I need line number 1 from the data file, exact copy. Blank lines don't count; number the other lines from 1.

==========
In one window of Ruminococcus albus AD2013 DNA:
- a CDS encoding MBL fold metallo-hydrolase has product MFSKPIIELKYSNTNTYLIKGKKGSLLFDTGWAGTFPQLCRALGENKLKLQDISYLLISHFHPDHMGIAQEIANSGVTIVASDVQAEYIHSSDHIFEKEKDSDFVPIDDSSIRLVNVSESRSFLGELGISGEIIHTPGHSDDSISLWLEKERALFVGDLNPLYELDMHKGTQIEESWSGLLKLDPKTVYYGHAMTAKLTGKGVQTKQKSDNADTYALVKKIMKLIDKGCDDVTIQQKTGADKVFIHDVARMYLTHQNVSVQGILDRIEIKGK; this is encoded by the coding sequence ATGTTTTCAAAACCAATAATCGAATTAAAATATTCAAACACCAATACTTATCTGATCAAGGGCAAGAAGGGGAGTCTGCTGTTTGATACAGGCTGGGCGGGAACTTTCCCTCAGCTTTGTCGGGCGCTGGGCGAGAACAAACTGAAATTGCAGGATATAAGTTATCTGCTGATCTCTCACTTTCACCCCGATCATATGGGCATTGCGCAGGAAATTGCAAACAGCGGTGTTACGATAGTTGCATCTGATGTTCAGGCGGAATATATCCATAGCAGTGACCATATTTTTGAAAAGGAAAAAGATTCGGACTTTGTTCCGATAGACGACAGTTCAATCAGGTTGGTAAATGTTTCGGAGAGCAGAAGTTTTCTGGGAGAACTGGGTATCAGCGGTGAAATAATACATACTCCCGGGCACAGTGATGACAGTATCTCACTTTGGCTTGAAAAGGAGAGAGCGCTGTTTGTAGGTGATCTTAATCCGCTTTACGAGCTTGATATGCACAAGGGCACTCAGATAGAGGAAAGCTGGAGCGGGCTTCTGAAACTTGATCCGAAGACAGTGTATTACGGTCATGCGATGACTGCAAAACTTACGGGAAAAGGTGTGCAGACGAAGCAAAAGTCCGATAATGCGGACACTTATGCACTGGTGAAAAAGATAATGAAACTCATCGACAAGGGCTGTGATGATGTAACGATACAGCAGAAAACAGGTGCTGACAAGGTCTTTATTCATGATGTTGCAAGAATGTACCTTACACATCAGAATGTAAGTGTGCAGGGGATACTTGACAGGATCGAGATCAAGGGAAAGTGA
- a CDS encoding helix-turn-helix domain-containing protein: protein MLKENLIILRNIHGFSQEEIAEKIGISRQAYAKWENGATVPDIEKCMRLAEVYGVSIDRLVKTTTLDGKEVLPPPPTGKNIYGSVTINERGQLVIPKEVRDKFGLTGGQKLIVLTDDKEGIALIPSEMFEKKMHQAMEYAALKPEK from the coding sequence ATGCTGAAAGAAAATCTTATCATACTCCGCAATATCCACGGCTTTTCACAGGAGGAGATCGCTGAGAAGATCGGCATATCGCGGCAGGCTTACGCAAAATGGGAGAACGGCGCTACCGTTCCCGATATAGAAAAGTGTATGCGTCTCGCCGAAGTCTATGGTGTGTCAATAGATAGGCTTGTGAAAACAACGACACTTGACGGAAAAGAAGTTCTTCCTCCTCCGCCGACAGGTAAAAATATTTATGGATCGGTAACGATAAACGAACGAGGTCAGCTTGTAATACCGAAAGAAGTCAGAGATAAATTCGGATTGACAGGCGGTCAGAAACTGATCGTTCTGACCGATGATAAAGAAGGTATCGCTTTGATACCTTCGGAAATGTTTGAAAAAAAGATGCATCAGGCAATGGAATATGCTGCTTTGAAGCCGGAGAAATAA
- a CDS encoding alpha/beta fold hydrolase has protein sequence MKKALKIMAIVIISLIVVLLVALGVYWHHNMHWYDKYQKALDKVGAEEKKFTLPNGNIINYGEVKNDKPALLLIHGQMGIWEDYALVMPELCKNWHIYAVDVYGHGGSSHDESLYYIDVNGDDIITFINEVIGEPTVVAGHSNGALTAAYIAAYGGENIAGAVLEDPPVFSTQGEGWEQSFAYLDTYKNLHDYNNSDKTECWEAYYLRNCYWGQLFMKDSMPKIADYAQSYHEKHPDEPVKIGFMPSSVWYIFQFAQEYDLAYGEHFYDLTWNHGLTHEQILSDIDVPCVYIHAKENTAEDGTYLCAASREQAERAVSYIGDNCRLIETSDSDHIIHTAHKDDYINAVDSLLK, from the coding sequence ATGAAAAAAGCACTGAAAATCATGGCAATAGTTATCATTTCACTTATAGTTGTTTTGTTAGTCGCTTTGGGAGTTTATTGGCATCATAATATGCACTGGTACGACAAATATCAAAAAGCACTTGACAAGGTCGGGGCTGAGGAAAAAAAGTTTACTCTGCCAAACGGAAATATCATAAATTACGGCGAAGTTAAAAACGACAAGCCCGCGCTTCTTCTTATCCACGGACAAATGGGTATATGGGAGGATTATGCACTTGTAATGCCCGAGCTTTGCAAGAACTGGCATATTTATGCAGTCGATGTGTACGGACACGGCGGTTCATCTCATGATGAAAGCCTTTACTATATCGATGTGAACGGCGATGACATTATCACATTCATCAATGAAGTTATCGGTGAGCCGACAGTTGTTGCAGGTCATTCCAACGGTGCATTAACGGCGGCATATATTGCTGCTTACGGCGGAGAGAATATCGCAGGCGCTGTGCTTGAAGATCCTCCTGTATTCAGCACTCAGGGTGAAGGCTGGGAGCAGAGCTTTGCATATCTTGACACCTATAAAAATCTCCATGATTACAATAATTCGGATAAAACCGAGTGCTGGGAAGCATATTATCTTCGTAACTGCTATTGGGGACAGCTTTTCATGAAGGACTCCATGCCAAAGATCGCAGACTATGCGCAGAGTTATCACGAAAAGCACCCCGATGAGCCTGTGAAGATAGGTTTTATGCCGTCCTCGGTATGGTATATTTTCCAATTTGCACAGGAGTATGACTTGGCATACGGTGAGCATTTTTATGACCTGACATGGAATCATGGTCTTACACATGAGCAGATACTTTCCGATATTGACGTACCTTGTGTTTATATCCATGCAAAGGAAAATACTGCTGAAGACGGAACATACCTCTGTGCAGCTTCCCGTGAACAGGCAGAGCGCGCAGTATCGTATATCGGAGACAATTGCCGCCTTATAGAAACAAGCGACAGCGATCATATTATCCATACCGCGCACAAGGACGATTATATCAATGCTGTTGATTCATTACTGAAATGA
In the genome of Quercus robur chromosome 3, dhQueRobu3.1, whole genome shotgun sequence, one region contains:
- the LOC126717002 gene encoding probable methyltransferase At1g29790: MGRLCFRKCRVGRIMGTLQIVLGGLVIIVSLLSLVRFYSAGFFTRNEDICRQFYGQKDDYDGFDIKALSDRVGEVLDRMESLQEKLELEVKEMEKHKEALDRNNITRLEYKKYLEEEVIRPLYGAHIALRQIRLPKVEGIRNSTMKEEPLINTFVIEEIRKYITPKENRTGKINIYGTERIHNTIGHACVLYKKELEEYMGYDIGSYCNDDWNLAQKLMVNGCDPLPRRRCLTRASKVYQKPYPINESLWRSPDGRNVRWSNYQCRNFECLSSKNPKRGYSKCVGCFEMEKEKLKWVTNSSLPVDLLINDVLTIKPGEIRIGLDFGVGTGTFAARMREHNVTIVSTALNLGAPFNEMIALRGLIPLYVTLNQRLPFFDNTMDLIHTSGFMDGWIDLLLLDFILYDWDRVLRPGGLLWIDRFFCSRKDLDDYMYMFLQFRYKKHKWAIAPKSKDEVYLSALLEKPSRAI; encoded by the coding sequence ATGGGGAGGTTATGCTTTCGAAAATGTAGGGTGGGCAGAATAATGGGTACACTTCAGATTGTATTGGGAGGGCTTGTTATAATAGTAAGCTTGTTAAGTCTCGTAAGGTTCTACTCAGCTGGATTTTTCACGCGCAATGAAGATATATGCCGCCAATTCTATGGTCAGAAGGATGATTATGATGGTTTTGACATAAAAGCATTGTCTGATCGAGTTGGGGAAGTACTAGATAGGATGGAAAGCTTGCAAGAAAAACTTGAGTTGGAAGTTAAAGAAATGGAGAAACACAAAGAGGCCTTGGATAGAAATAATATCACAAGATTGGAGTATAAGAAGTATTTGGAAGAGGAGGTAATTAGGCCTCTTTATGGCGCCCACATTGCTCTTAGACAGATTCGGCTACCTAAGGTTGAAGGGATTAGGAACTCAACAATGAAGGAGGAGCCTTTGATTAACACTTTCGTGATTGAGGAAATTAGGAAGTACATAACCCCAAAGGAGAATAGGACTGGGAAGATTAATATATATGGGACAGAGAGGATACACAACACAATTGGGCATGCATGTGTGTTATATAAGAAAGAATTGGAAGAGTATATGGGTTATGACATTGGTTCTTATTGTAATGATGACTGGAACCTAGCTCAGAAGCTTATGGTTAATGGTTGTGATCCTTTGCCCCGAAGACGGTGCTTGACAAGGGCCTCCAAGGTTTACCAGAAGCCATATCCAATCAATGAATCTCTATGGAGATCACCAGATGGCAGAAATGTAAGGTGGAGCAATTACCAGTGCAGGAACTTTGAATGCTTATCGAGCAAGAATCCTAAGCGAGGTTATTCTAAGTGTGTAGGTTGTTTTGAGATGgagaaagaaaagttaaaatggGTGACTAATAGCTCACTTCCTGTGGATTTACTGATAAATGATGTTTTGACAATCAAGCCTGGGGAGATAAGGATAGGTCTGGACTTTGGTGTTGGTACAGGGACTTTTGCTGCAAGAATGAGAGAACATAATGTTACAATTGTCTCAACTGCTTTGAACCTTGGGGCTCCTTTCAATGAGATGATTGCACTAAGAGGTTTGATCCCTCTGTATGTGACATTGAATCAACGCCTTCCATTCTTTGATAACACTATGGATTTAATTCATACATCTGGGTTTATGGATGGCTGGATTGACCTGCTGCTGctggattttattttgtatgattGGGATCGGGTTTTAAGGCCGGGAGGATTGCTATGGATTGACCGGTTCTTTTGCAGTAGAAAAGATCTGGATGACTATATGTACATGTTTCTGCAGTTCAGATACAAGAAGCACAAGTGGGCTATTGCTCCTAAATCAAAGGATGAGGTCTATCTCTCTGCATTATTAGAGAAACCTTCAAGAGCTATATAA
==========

In one window of Ruminococcus albus AD2013 DNA: